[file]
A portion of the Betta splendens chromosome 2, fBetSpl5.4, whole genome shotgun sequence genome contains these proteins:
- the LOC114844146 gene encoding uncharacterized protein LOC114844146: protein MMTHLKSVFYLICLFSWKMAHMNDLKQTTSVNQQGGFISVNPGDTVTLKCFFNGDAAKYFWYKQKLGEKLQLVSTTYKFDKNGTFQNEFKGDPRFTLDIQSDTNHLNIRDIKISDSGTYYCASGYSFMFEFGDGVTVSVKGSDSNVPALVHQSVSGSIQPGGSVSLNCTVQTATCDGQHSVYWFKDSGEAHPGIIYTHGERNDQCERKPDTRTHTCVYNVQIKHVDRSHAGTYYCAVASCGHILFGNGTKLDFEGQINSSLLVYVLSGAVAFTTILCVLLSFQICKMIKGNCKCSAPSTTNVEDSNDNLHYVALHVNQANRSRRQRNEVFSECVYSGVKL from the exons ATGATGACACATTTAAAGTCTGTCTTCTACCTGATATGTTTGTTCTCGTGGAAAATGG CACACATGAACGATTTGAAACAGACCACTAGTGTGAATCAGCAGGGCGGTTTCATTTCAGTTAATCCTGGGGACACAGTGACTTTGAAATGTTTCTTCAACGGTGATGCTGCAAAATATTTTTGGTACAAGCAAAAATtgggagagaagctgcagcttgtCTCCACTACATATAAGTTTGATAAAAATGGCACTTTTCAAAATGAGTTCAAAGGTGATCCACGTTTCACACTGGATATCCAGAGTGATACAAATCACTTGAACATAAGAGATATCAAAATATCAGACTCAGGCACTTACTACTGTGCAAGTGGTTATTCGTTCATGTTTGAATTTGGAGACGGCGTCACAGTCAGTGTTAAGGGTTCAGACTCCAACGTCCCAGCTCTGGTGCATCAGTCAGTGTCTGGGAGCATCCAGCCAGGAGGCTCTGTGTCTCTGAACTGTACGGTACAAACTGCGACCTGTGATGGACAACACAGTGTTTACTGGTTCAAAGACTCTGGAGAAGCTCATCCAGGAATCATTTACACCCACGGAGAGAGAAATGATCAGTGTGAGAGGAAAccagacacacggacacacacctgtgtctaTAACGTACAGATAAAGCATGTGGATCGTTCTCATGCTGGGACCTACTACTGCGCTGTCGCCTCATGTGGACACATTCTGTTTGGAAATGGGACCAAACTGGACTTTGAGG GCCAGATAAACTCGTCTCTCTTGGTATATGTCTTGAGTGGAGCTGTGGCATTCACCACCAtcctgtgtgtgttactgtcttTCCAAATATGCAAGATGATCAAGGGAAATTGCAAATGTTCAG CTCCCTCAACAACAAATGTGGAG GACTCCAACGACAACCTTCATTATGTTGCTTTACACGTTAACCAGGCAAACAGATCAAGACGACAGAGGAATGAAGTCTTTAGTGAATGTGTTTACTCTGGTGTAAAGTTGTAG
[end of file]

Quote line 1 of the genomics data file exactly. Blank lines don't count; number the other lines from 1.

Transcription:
A portion of the Betta splendens chromosome 2, fBetSpl5.4, whole genome shotgun sequence genome contains these proteins: